- Legal/Financial Advice. It is recommended that a landowner obtain legal and financial advice from independent, experienced professionals to ensure proper structuring of the easement for land protection and tax purposes.
- Title Report, Mineral Remoteness Letter and Survey. A title commitment is always required and can cost from $300 and up. A mineral remoteness report is required when the landowner does not own the underlying mineral rights and can cost from $360 and up. A survey is sometimes, but not always, required to determine the exact boundaries of a conservation easement and/or to determine the boundaries of building areas within an easement.
- Baseline Documentation. IRS regulations require that the landowner provide baseline documentation for “qualified Conservation contributions.” The cost for baseline documentation can range from one to several thousand dollars depending on the complexity of the easement
- Conservation Easement Appraisal. An appraisal by a qualified conservation easement appraiser is required in order to claim federal and state income tax benefits for a gift of conservation easement. Appraisal costs vary, but an easement appraisal costs more than an ordinary real estate appraisal because it requires appraisal of both the “before” and “after” values.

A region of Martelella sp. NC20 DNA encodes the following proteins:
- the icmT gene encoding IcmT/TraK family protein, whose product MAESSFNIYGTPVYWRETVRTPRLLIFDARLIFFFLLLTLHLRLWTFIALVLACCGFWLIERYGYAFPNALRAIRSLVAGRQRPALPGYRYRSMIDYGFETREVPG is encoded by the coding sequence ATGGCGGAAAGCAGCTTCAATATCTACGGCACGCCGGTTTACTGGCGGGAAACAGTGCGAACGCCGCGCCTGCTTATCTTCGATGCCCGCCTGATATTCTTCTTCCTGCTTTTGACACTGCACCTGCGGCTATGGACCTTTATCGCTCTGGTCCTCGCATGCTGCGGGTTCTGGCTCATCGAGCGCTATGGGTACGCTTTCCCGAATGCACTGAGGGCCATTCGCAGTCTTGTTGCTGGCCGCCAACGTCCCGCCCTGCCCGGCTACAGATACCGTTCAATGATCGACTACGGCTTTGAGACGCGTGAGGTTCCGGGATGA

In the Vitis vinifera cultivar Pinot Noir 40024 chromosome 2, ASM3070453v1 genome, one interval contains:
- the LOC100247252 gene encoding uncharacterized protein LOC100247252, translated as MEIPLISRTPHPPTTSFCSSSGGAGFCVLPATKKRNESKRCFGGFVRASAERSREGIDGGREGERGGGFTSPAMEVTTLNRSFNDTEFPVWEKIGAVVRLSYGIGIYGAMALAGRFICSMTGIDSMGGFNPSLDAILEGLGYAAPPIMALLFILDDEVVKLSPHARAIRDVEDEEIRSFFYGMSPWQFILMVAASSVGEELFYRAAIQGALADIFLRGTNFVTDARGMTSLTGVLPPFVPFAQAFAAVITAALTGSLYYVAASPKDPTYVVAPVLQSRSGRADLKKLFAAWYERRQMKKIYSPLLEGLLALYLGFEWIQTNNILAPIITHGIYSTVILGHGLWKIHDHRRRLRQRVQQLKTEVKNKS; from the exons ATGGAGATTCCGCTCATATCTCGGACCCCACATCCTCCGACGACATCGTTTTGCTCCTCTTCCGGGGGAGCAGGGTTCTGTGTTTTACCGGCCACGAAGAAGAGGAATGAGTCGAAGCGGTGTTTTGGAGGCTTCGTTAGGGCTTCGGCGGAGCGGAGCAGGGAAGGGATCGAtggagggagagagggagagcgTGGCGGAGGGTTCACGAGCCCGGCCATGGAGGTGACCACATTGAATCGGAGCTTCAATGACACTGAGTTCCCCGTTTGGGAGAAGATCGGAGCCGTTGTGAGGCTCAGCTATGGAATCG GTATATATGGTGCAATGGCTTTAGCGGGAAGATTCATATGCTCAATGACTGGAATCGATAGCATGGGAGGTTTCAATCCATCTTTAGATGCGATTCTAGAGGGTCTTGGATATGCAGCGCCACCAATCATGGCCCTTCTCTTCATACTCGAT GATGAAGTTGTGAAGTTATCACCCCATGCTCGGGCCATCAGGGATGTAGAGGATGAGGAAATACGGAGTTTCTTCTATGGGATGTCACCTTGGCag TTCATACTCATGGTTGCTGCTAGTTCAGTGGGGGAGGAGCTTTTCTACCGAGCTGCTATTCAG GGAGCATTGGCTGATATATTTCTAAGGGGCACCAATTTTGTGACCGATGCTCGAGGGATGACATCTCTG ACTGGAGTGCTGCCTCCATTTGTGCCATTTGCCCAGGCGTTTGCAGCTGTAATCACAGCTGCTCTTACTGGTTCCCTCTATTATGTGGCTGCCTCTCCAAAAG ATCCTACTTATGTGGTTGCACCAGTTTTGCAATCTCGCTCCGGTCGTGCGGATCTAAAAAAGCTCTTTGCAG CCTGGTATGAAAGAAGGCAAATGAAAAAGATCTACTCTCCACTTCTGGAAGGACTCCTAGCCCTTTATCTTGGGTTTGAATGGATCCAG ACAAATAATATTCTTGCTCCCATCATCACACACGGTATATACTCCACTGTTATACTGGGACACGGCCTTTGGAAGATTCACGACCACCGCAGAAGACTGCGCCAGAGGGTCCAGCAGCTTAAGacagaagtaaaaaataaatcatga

- Other Costs. If there is a mortgage on the land, there may be a fee associated with subordinating the mortgage to the conservation easement. All conservation easements deeds must be recorded with the County Clerk. The fee for this is by the page and usually totals just over $100. Montezuma Land Conservancy charges a processing fee of $500 per donated conservation to cover a portion of the costs associated with drafting conservation easements, site review and travel, document review and overhead. MLC covers the bulk of these costs with other grant and membership revenue.
- Deductibility. The above costs, if incurred in conjunction with a charitable donation of land or a conservation easement, are deductible for income tax purposes.
- Stewardship Endowment. After an easement is signed the Montezuma Land Conservancy takes on the perpetual obligation to uphold the terms of the easement. To support this on-going, long-term monitoring and enforcement, MLC requests a donation to the stewardship endowment. This policy also satisfies IRS requirements that easement holders “must have the resources to enforce the restrictions” of the easement. Endowment donations are used only to generate income for monitoring easements. MLC’s Stewardship Donation Policy describes how the requested amount is calculated based on the location, size and complexity of the easement.
The landowner’s costs of completing a conservation easement are usually more than offset by the tax benefits resulting from the gift. In cases where important land is at risk because the landowner cannot afford the costs of the transaction, MLC may be able to assist with funds from its Landowner Assistance Fund.